As the CTA relates to immigration, a third country national, for example, could be denied permission to enter Ireland if he or she also intended to travel to the U.K. and would not be able to qualify for admission to the U.K. under the Aliens (Amendment) Order 1975. Irish immigration officers routinely carry out checks on individuals arriving in Ireland from the U.K. and may refuse them entry on the same grounds that apply to individuals who arrive from outside the CTA.
Since December 2011, the Irish and U.K. governments have secured the external CTA border and regularly exchange biographic and biometric visa data and information regarding failed asylum seekers. A CTA Forum overseen by both countries implements these measures.
British Citizens in Ireland
British citizens may move to Ireland to live, work or retire. Unlike other EU citizens, British citizens do not have to demonstrate that they have sufficient resources or private health insurance to retire. This is because British citizens may use Irish public services in the same way that Irish citizens in Ireland can.
British citizens, including Manx people and Channel Islanders are not entitled to the EU’s freedom-of-movement provisions, but are exempt from immigration control and cannot be deported. They may live in Ireland without any restrictions or conditions and have, except for certain exceptions, never been treated as foreigners under Irish law and are not subject to the Aliens Act 1935 or to the orders made under the act.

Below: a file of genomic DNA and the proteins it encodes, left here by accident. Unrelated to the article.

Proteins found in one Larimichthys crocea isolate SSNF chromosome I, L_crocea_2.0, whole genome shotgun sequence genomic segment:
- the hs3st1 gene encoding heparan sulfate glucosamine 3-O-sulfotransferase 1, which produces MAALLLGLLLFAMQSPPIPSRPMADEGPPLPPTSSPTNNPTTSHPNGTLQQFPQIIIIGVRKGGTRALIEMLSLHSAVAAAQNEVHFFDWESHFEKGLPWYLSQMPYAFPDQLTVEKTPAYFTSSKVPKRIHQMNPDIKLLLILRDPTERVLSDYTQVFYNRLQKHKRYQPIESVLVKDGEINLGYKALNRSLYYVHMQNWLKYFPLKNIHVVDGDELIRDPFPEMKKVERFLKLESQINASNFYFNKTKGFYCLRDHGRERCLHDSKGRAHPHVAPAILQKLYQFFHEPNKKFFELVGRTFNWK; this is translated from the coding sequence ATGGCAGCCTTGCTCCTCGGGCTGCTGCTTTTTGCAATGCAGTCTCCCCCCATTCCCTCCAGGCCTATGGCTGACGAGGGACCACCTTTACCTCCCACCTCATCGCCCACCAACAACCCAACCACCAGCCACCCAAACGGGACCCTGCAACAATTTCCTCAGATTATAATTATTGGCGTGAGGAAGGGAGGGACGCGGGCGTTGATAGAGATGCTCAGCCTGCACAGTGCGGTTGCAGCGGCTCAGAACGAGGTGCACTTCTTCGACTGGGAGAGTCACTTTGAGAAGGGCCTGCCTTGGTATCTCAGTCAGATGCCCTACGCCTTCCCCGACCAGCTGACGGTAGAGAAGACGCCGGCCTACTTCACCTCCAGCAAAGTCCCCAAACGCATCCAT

Irish Citizens in the U.K.
Unlike citizens in the U.K., Irish citizens have generally not been subject to entry control in the U.K. and, if they move to the U.K., are considered to have “settled status” (a status that goes beyond indefinite leave to remain). They may be subject to deportation from the U.K. upon the same basis as other European Economic Area nationals. But the British government implemented a more lenient procedure to apply to the deportation of Irish citizens compared to that of other European Economic Area nationals in February 2007. Today, Irish citizens are not routinely considered for deportation from the U.K. when they are released from prison, for example.
All Irish citizens were considered to be British subjects under British law prior to 1949. After Ireland was declared a republic the same year, a British law granted Irish citizens a similar status to Commonwealth citizens in the U.K., even though they had ceased to be such. Thus, similar to U.K. citizens in Ireland, Irish citizens in the U.K. have not ever been treated as foreigners. Irish citizens have, however—similar to Commonwealth citizens— been subject to immigration laws in U.K. since the Commonwealth Immigrants Act 1962 went into effect.
EU citizens other than British and Irish nationals can freely enter and live in the U.K. and Ireland under EU law, but are required to carry valid travel documents. Residents of both the U.K. and Ireland are no doubt celebrating this deal between the U.K. and Ireland that will allow citizens of both countries to retain the right to live and work in either country after the U.K.’s departure from the EU.
Barry Crushell is an attorney with Tully Rinckey in Dublin. © 2019 Tully Rinckey. All rights reserved. Reposted with permission of Lexology.